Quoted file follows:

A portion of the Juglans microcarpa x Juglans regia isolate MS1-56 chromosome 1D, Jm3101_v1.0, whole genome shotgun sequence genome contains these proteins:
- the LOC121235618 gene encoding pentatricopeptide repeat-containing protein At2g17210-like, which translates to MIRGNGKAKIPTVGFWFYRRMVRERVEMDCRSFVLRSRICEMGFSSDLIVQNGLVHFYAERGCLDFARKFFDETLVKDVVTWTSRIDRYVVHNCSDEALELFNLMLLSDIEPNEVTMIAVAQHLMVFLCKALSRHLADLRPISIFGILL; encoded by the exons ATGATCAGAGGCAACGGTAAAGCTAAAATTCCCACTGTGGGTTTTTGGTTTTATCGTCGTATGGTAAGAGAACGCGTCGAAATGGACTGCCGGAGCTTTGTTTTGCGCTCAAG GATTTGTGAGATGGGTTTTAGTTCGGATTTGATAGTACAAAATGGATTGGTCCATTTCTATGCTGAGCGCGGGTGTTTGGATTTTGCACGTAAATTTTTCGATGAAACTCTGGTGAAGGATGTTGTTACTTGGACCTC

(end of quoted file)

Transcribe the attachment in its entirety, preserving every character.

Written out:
A portion of the Juglans microcarpa x Juglans regia isolate MS1-56 chromosome 1D, Jm3101_v1.0, whole genome shotgun sequence genome contains these proteins:
- the LOC121235618 gene encoding pentatricopeptide repeat-containing protein At2g17210-like, which translates to MIRGNGKAKIPTVGFWFYRRMVRERVEMDCRSFVLRSRICEMGFSSDLIVQNGLVHFYAERGCLDFARKFFDETLVKDVVTWTSRIDRYVVHNCSDEALELFNLMLLSDIEPNEVTMIAVAQHLMVFLCKALSRHLADLRPISIFGILL; encoded by the exons ATGATCAGAGGCAACGGTAAAGCTAAAATTCCCACTGTGGGTTTTTGGTTTTATCGTCGTATGGTAAGAGAACGCGTCGAAATGGACTGCCGGAGCTTTGTTTTGCGCTCAAG GATTTGTGAGATGGGTTTTAGTTCGGATTTGATAGTACAAAATGGATTGGTCCATTTCTATGCTGAGCGCGGGTGTTTGGATTTTGCACGTAAATTTTTCGATGAAACTCTGGTGAAGGATGTTGTTACTTGGACCTC